It is generally thought that Starbucks named their sizes differently to set themselves apart. Much to the chagrin of local coffee shops, customers often request a Grande or Venti when ordering. These are not generally accepted cup sizes at other coffee shops!
Most of the names Starbucks uses are Italian. This plays on the idea that visiting a Starbucks is like a trip to Europe or at least a quick virtual European experience.
Knowing how much coffee you're getting in each size can help you figure out how much caffeine is in your Starbucks drinks. In the case of sweetened drinks and those containing milk and chocolate, size is a big factor in how many calories and how much fat you're drinking. Calories are also listed on the Starbucks menu for most drinks, so you can get a good idea of what you're drinking before you accidentally down a 500-calorie Frappuccino.
Starbucks Cup Sizes
Here's the lowdown on the different cup sizes Starbucks offers, as well as exceptions to these usual sizes:
- Demi: Literally, "demi" means "half." Unlike most Starbucks drink size names, it is of French (not Italian) origin. The Demi is the smallest size at Starbucks and is used to describe an espresso-sized drink. It's 3 ounces (89 milliliters), which sounds tiny until you realize it's only for standard espresso shots, which are usually only about one ounce each. And that a double shot is usually under two ounces. Yikes!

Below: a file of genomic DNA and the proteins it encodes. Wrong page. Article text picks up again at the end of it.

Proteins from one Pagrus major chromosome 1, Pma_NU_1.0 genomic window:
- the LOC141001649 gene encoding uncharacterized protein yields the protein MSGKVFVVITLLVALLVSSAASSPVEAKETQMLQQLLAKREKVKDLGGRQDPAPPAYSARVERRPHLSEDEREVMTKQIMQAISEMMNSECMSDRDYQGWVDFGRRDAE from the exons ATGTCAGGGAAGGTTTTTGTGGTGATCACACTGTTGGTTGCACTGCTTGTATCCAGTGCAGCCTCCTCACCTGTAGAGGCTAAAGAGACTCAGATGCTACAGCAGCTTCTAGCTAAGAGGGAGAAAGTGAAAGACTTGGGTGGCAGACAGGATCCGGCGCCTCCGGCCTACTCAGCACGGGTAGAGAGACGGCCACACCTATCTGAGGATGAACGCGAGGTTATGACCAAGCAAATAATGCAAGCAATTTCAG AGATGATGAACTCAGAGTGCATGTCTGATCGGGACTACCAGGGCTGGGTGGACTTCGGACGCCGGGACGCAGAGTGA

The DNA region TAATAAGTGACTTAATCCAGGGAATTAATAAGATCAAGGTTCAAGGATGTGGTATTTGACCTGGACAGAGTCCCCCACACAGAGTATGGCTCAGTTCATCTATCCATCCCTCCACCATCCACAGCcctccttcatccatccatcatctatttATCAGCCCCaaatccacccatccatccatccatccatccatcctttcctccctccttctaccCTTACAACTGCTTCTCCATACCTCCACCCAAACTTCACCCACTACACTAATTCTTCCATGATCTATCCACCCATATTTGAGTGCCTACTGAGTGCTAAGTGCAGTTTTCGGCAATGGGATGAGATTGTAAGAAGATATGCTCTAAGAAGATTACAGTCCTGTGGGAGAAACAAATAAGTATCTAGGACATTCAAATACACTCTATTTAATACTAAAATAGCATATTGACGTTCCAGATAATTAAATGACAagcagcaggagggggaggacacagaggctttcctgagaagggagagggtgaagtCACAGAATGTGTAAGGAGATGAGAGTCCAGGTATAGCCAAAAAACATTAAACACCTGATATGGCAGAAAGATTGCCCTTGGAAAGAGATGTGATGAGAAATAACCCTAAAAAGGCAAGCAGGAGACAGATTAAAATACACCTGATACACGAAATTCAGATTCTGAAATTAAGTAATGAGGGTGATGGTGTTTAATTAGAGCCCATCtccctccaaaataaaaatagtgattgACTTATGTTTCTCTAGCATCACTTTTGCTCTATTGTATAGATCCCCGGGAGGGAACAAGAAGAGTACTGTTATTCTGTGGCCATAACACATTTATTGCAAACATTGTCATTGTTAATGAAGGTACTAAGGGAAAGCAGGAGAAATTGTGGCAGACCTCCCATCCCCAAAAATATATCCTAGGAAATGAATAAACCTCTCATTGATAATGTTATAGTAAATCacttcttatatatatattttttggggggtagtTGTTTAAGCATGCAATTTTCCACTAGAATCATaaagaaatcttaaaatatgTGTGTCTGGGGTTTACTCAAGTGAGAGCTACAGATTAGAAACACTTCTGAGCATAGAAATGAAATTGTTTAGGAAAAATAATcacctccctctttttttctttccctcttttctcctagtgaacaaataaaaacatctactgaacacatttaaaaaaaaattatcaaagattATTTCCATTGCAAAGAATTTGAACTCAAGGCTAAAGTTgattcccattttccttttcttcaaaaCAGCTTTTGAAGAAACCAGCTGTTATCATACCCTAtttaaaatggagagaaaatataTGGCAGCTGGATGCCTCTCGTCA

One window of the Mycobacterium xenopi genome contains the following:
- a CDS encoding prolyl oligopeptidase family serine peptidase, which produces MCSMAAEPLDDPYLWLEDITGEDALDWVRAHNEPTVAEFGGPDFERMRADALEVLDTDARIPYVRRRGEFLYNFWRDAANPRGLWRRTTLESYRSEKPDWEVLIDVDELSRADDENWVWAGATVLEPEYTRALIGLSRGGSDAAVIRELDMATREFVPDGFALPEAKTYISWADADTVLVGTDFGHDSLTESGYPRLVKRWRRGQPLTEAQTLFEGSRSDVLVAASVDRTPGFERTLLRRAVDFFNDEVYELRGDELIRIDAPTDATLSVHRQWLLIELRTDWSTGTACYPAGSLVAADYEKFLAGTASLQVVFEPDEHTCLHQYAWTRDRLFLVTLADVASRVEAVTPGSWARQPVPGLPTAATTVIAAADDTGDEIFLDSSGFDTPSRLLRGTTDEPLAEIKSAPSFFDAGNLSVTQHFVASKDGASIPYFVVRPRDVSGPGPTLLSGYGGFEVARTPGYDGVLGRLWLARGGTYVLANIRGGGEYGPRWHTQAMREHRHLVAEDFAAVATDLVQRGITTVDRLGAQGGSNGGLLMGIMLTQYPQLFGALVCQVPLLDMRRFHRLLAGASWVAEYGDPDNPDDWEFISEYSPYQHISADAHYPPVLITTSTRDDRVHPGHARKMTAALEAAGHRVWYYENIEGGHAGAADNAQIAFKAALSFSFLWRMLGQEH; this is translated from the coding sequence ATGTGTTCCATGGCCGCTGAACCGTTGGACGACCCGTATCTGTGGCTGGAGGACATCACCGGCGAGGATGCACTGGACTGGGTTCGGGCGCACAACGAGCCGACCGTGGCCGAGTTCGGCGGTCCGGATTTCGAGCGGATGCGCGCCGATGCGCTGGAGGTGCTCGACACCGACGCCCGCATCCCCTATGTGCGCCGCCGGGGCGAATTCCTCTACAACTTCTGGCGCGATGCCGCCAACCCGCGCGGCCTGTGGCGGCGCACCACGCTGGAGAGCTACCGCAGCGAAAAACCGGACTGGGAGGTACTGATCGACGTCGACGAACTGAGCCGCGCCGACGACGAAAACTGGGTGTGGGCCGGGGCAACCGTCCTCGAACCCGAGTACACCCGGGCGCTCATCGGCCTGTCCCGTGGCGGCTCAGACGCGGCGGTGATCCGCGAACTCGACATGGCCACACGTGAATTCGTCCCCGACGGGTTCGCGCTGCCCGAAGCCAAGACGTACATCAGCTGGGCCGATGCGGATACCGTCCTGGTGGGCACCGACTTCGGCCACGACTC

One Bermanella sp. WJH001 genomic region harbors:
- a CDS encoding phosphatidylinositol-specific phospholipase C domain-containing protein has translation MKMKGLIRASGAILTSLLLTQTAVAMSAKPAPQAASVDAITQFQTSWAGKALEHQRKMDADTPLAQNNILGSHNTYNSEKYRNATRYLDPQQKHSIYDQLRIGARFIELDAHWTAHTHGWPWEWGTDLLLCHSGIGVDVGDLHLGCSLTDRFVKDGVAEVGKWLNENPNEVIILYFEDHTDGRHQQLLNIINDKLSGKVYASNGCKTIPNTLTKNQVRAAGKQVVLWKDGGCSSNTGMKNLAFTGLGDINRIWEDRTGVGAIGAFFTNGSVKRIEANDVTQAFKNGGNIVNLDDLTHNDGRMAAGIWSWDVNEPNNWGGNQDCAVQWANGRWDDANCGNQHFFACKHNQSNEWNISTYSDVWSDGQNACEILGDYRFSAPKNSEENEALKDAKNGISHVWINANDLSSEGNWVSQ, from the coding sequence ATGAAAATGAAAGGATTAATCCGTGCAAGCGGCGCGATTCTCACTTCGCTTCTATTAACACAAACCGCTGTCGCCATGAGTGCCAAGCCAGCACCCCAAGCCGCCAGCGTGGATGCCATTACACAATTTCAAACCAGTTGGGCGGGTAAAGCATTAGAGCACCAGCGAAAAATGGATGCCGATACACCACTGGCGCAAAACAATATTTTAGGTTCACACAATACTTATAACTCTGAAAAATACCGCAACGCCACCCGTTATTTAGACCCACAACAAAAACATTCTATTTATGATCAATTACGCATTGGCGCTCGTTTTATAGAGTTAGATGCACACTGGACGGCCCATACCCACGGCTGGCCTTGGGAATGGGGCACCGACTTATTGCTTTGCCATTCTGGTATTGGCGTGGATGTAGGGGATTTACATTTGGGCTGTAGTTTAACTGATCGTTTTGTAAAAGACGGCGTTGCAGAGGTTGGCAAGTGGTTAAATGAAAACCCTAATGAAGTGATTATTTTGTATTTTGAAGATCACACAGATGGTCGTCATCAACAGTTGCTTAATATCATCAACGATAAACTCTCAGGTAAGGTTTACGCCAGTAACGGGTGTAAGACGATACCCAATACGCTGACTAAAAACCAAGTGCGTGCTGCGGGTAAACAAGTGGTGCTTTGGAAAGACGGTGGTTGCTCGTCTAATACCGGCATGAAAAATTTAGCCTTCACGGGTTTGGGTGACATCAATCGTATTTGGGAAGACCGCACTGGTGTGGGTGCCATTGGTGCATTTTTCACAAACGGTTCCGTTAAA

- Short: The "Short" was one of the two original Starbucks cup sizes. It's a mere 8 fluid ounces (240 mL), and aside from the Demi (which is reserved for espresso shots), it's the smallest drink size available at Starbucks. For many people who drink coffee at home, 6 to 8 ounces is a standard cup size. It's only available for hot drinks and it's not very popular at Starbucks, despite the fact that it's a completely normal amount of coffee to drink at home.
- Tall: The '"Tall" is the other original Starbucks drink size and measures in at 12 fluid ounces (350 milliliters). When Starbucks started, the Tall was basically equivalent to a large cup at other coffee shops. Now, it's basically considered a "small" in the Starbucks world. In fact, if you order a "Small" at Starbucks, you get a Tall. No wonder why ordering coffee has become so confusing!
- Grande: Pronounced GRAWN-day, "Grande" is the Italian, Spanish, Portuguese, and French word for "Large." At Starbucks, there are two even larger drinks: the Venti and the Trenti. The Starbucks Grande is 16 fluid ounces (470 milliliters, or 2 1/2 cups).
- Venti: Pronounced VENN-tee, Venti is Italian for "twenty." A Venti is 20 ounces (590 milliliters), so in a way, this name makes sense. That is until you realize that none of the smaller portions have names that relate to their sizes numerically. Hmmm...
- Trenta: Introduced in May 2011, the "Trenta" is the newest (and the largest) of Starbucks drink sizes. "Trenta" means "thirty." You might be thinking, "Oh, it's a continuation of the Venti theme. It's 30 ounces." Nope. Strangely enough, it's 31 ounces (920 milliliters). It's almost as though 30 ounces wasn't enough to make it the "Big Gulp" of the coffee world. The Trenta size is reserved for iced drinks only (i.e. iced coffee, iced tea, lemonade, and other drinks served over ice). It usually costs about 50 cents more than a Venti of the same drink.
These sizes apply for most hot Starbucks coffee drinks and espresso drinks. However, there are a few exceptions, the most noteworthy of which is the sizing of iced Venti drinks. Iced Venti drinks are usually 24 ounces rather than 20 ounces. According to the Starbucks website, the Iced Cocoa Cappuccino is an exception to this. The iced version is still 20 ounces (not the usual 24-oz Venti iced drink cup size).
Next time you're ordering at Starbucks, you'll be a little more informed about what size drink you're getting. However, don't feel bad if you're still a little confused. They definitely don't make getting a cup of coffee easy!